Richard Dreyfuss: Oscars' New Diversity Requirements Make Me 'Vomit'

May 8th, 2023 9:54 AM

Most people know Richard Dreyfuss, and know what he does for a living. He is widely known for his role as Matt Hooper in the iconic film “Jaws,” but these days he is witnessing something that disturbs him more than the great white shark that he, Martin Brody, and Quint hunted.

Beginning in 2024, if a film wants to be nominated for the Oscars' Best Picture, it has to meet a set of diversity standards laid out by the Academy of Motion Picture Arts and Sciences. The aim is for movies to involve “underrepresented” groups into the major elements of a film, with the list including blacks, LGBT, Hispanics, etc. - the usual suspects.

Specifically, a movie will only be considered for the award if two of the following four requirements are met: 

At least one of the lead actors or significant supporting actors is from an underrepresented racial or ethnic group.

At least 30% of all actors in secondary and more minor roles are from at least two of a list of underrepresented groups.

The main storyline(s), theme or narrative of the film is centered on an underrepresented group.

The marketing and promotion teams for these films have multiple in-house executives from a list of underrepresented groups.

The requirements have several other nuances and caveats (which you can read more about here), but that’s the gist of it.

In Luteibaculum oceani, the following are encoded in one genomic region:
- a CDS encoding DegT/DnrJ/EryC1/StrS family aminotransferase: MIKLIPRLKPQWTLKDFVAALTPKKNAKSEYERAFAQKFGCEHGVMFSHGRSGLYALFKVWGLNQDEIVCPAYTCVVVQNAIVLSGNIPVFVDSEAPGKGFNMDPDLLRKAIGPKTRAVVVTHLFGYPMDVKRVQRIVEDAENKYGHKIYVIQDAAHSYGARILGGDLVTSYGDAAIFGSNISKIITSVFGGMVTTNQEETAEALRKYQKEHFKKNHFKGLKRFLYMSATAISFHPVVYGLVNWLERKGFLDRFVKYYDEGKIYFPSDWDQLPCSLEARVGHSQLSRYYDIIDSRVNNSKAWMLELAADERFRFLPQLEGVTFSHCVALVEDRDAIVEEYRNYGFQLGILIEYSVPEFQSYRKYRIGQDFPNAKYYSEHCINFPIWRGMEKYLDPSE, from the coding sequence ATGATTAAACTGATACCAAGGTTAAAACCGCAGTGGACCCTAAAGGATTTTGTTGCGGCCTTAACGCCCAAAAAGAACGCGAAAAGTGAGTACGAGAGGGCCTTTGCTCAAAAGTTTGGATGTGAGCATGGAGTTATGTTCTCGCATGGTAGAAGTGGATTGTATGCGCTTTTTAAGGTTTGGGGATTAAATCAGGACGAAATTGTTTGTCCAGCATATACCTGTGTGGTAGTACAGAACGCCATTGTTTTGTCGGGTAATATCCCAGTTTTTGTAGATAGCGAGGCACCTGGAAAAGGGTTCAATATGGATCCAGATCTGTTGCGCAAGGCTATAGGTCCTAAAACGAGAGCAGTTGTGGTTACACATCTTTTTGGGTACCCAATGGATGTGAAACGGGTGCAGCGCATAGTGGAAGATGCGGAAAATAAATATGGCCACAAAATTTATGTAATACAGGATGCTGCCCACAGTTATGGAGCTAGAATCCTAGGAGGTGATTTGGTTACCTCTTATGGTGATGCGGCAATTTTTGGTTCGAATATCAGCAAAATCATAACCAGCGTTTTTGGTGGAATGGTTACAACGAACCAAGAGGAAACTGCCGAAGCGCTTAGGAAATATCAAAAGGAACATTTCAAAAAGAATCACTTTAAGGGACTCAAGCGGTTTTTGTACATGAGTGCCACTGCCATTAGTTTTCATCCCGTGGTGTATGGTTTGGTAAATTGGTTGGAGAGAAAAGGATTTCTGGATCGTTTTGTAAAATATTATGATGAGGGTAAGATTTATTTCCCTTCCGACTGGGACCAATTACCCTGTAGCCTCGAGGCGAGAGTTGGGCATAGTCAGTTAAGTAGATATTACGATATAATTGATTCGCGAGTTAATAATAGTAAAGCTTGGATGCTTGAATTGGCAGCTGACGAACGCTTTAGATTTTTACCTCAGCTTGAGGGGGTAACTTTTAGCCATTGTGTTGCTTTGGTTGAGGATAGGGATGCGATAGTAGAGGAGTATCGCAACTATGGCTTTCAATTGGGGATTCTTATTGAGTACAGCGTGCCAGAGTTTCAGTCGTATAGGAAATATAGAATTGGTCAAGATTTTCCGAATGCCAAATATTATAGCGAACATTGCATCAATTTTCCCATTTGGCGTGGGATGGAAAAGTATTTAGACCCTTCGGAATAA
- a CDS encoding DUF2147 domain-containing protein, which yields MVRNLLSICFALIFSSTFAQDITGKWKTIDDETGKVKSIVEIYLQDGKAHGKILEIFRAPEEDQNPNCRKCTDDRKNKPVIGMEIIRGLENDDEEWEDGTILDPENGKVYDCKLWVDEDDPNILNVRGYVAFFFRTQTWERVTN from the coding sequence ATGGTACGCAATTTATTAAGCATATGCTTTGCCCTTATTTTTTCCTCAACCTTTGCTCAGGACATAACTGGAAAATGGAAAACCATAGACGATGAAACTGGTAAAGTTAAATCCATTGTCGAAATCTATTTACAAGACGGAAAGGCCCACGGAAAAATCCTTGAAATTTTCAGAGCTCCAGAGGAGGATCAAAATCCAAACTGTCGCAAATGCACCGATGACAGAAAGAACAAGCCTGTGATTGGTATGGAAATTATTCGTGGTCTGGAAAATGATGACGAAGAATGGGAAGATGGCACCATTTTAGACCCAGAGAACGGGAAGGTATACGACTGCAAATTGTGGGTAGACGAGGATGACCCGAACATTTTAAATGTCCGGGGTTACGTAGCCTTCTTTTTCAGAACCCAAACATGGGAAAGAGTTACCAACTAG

Most of Hollywood predictably thinks this is a necessary measure, but not Dreyfuss. He believes - and rightly so - that this set of requirements will have a detrimental effect on entertainment. 

“They make me vomit,” Dreyfuss said bluntly. “What are we risking? Are we really risking hurting people’s feelings? You can’t legislate that. And– you have to let life be life. And I’m sorry, I don’t think that there is a minority or a majority in the country that has to be catered to like that.”

Dreyfuss said that for historical movies in particular, it’s not necessary for the cast to be altered just to meet some ridiculous diversity requirement. He said directors should aim to tell history as it happened, instead of making sure “underrepresented” communities are in the film.

“I totally believe that you can make a great film or a great painting or a great opera out of the truth first. And try that first,” Dreyfuss said. “And then if you can’t do it, then make up some nonsense. But don’t– don’t tell me you can’t do that, that history isn’t that interesting.”

Dreyfuss vocalized what we’re all thinking: we shouldn’t have to take this woke abuse any longer, and all of this posturing is meaningless. He is correct in his assessment that the rules will poorly affect movies.

Unfortunately, his opinions alone won’t be enough to defeat the Oscars and its diversity obsession. He’d need more people on his side - and perhaps a bigger boat - for that.